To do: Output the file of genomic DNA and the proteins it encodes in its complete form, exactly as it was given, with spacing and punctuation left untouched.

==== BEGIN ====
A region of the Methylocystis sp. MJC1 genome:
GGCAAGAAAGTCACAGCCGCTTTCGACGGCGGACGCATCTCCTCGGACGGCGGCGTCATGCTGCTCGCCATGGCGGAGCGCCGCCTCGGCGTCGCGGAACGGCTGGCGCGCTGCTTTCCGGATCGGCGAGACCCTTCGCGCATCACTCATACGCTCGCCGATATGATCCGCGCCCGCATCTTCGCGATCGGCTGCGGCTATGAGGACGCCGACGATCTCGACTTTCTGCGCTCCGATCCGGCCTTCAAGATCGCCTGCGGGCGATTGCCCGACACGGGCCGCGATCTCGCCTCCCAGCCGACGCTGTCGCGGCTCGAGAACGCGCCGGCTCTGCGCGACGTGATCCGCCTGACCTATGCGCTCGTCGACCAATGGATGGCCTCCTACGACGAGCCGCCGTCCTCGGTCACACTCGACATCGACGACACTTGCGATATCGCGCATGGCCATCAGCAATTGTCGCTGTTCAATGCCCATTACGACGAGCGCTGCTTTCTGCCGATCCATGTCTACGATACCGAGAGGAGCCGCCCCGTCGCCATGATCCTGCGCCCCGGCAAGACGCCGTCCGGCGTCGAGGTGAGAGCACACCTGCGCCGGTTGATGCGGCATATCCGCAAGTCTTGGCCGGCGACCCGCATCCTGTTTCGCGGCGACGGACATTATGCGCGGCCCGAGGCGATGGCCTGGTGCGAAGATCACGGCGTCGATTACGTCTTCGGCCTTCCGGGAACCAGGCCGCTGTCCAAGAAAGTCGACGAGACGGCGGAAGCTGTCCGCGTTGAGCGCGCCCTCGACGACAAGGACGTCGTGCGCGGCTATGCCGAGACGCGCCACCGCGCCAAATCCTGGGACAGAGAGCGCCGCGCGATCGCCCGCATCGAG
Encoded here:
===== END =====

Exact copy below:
A region of the Methylocystis sp. MJC1 genome:
GGCAAGAAAGTCACAGCCGCTTTCGACGGCGGACGCATCTCCTCGGACGGCGGCGTCATGCTGCTCGCCATGGCGGAGCGCCGCCTCGGCGTCGCGGAACGGCTGGCGCGCTGCTTTCCGGATCGGCGAGACCCTTCGCGCATCACTCATACGCTCGCCGATATGATCCGCGCCCGCATCTTCGCGATCGGCTGCGGCTATGAGGACGCCGACGATCTCGACTTTCTGCGCTCCGATCCGGCCTTCAAGATCGCCTGCGGGCGATTGCCCGACACGGGCCGCGATCTCGCCTCCCAGCCGACGCTGTCGCGGCTCGAGAACGCGCCGGCTCTGCGCGACGTGATCCGCCTGACCTATGCGCTCGTCGACCAATGGATGGCCTCCTACGACGAGCCGCCGTCCTCGGTCACACTCGACATCGACGACACTTGCGATATCGCGCATGGCCATCAGCAATTGTCGCTGTTCAATGCCCATTACGACGAGCGCTGCTTTCTGCCGATCCATGTCTACGATACCGAGAGGAGCCGCCCCGTCGCCATGATCCTGCGCCCCGGCAAGACGCCGTCCGGCGTCGAGGTGAGAGCACACCTGCGCCGGTTGATGCGGCATATCCGCAAGTCTTGGCCGGCGACCCGCATCCTGTTTCGCGGCGACGGACATTATGCGCGGCCCGAGGCGATGGCCTGGTGCGAAGATCACGGCGTCGATTACGTCTTCGGCCTTCCGGGAACCAGGCCGCTGTCCAAGAAAGTCGACGAGACGGCGGAAGCTGTCCGCGTTGAGCGCGCCCTCGACGACAAGGACGTCGTGCGCGGCTATGCCGAGACGCGCCACCGCGCCAAATCCTGGGACAGAGAGCGCCGCGCGATCGCCCGCATCGAG
Encoded here: